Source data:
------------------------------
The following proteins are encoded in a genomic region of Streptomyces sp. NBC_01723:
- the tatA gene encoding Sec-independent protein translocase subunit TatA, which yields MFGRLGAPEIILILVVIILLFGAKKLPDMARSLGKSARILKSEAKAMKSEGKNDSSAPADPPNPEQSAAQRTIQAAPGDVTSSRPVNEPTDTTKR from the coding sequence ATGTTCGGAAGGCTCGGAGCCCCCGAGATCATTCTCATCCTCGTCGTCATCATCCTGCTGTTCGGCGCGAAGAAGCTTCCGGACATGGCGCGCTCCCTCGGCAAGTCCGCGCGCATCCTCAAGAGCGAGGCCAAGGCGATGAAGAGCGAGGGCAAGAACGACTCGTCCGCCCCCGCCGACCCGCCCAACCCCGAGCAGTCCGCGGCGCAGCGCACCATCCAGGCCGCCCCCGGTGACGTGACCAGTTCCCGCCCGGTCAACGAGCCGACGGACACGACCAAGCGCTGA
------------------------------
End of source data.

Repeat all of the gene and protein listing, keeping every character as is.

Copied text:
The following proteins are encoded in a genomic region of Streptomyces sp. NBC_01723:
- the tatA gene encoding Sec-independent protein translocase subunit TatA, which yields MFGRLGAPEIILILVVIILLFGAKKLPDMARSLGKSARILKSEAKAMKSEGKNDSSAPADPPNPEQSAAQRTIQAAPGDVTSSRPVNEPTDTTKR from the coding sequence ATGTTCGGAAGGCTCGGAGCCCCCGAGATCATTCTCATCCTCGTCGTCATCATCCTGCTGTTCGGCGCGAAGAAGCTTCCGGACATGGCGCGCTCCCTCGGCAAGTCCGCGCGCATCCTCAAGAGCGAGGCCAAGGCGATGAAGAGCGAGGGCAAGAACGACTCGTCCGCCCCCGCCGACCCGCCCAACCCCGAGCAGTCCGCGGCGCAGCGCACCATCCAGGCCGCCCCCGGTGACGTGACCAGTTCCCGCCCGGTCAACGAGCCGACGGACACGACCAAGCGCTGA